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Health A-Z

Medical Content Created by the Faculty of the
Harvard Medical School

Prevention

Unprotected exposure to sunlight increases your risk of developing basal cell cancer. You can help to reduce this risk in several ways:

  • Apply sunscreen with a sun protection factor (SPF) of 30 or higher before you go outdoors.

  • Limit your time outdoors when the sun is at its peak (in most parts of the United States, from about 10 a.m. to 3 p.m.).

  • Wear sunglasses with ultraviolet light protection.

  • Wear long pants, a shirt with long sleeves and a hat with a wide brim.

  • Be aware that some drugs may increase your skin's risk of damage from the sun. These include certain antibiotics, and drugs used to treat psychiatric illness, high blood pressure, heart failure, acne and allergies. If you take prescription medications, ask your doctor if you need to take extra precautions to limit sun exposure.

  • Be aware that some skin care products can make your skin more vulnerable to damage from sunlight. These include products containing alpha-hydroxy acids.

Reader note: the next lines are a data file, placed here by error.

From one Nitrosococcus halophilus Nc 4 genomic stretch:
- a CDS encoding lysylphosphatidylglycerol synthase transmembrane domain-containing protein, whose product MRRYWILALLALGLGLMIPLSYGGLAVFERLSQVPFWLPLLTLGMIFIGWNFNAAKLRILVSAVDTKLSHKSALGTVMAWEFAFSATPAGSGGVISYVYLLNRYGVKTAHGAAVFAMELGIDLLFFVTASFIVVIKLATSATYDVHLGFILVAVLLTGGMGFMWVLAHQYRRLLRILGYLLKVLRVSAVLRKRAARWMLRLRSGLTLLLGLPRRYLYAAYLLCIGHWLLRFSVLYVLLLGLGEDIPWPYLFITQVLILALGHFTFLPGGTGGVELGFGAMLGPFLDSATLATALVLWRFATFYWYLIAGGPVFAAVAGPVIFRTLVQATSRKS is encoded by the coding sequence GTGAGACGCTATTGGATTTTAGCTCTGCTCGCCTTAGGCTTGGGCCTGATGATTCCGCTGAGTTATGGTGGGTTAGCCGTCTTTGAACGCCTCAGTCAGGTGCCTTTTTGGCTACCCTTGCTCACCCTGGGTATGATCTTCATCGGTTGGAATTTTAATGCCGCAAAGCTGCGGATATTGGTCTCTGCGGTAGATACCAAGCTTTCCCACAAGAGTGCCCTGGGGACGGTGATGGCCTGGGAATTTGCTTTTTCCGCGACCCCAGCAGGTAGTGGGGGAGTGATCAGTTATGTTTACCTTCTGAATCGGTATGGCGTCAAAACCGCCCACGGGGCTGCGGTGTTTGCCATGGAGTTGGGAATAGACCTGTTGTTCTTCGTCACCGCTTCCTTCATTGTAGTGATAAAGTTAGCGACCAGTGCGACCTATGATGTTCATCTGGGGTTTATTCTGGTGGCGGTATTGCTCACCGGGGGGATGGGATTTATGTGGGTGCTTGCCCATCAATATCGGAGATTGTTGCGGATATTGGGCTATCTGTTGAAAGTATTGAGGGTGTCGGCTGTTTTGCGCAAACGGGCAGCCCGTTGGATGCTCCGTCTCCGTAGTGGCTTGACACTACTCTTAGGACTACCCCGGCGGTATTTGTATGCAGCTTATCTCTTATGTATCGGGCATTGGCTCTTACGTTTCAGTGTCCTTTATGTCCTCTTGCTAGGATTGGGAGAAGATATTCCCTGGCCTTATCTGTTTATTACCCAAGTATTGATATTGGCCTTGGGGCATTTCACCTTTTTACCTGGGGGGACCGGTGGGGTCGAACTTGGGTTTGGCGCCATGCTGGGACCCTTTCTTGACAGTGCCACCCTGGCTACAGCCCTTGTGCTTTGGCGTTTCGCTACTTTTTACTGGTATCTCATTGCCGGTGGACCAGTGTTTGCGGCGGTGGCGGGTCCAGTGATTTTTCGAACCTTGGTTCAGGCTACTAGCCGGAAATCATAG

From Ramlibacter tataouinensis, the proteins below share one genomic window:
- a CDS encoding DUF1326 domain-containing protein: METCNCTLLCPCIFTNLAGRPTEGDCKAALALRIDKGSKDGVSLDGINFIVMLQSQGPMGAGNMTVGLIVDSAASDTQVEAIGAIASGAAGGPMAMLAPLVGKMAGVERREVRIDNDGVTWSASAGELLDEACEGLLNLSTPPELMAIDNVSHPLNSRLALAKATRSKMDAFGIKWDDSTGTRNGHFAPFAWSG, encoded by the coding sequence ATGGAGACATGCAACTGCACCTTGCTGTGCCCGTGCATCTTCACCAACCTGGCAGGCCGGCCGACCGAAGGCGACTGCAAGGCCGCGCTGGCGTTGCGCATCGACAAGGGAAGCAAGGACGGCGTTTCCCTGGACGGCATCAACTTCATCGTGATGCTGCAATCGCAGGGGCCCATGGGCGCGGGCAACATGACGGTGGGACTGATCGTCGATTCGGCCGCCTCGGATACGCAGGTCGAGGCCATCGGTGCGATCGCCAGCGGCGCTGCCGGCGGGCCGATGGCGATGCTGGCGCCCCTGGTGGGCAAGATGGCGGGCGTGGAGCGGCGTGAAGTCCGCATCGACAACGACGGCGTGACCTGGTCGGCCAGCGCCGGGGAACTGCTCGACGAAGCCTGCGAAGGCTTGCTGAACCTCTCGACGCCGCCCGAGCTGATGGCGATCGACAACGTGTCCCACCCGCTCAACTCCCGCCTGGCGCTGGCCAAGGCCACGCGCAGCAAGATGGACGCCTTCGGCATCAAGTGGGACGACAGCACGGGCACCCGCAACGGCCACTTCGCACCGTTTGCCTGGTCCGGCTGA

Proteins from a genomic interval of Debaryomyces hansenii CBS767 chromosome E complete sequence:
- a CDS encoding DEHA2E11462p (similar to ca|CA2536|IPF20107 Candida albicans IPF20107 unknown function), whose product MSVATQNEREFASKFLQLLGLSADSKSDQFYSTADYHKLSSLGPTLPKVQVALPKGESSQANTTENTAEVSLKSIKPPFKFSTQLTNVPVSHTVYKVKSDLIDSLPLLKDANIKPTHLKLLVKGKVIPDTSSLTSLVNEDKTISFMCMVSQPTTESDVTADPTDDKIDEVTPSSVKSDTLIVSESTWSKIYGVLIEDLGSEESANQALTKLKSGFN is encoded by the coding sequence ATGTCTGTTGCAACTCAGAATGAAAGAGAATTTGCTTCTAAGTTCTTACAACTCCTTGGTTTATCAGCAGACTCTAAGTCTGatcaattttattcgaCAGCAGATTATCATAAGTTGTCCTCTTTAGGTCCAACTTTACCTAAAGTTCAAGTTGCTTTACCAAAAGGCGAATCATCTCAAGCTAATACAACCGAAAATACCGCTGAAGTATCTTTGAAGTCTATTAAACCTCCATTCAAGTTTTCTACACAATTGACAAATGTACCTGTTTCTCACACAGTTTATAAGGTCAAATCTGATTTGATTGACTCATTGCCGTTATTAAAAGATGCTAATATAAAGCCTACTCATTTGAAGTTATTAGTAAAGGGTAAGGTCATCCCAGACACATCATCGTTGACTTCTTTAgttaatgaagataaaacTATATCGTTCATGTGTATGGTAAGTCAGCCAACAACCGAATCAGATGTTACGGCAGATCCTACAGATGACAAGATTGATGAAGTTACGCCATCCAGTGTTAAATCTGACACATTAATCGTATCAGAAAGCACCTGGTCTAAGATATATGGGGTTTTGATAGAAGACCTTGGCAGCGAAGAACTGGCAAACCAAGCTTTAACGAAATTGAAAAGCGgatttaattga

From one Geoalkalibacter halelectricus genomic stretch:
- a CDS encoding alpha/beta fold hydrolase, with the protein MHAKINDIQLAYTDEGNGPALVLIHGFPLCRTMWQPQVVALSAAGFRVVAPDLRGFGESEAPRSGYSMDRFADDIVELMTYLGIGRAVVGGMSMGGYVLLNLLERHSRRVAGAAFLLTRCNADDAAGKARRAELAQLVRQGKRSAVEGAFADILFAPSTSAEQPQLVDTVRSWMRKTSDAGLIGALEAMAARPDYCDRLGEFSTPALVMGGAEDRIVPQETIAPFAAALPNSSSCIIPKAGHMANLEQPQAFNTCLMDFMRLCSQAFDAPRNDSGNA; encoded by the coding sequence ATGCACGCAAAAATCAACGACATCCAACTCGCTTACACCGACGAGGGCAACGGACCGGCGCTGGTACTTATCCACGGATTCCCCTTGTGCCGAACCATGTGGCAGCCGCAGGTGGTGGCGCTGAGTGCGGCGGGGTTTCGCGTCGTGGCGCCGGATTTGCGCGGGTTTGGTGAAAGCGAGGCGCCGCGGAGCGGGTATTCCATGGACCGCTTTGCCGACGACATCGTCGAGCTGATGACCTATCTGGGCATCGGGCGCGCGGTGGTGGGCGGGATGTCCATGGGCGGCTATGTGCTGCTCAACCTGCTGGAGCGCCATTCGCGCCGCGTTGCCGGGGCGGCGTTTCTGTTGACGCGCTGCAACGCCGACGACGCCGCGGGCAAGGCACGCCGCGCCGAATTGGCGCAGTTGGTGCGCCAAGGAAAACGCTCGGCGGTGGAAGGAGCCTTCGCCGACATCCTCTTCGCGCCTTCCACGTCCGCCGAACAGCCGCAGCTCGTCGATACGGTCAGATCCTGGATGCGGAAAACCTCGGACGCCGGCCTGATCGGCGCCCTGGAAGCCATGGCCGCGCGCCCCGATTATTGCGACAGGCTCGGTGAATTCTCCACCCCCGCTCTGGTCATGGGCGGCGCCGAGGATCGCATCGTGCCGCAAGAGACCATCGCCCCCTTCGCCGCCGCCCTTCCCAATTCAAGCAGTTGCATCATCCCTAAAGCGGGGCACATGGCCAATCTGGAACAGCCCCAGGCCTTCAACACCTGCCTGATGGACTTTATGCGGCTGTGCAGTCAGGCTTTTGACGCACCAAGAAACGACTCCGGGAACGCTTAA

If a basal cell cancer develops on your skin, early detection may limit damage. Examine your skin thoroughly every one to two months. Use a mirror to check your skin on less visible areas, such as your back, shoulders, upper arms, buttocks and the soles of your feet. Have a yearly skin exam by your physician.

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From Health A-Z, Harvard Health Publications. Copyright 2007 by the President and Fellows of Harvard College. All rights reserved. Written permission is required to reproduce, in any manner, in whole or in part, the material contained herein. To make a reprint request, contact Harvard Health Publications. Used with permission of StayWell.

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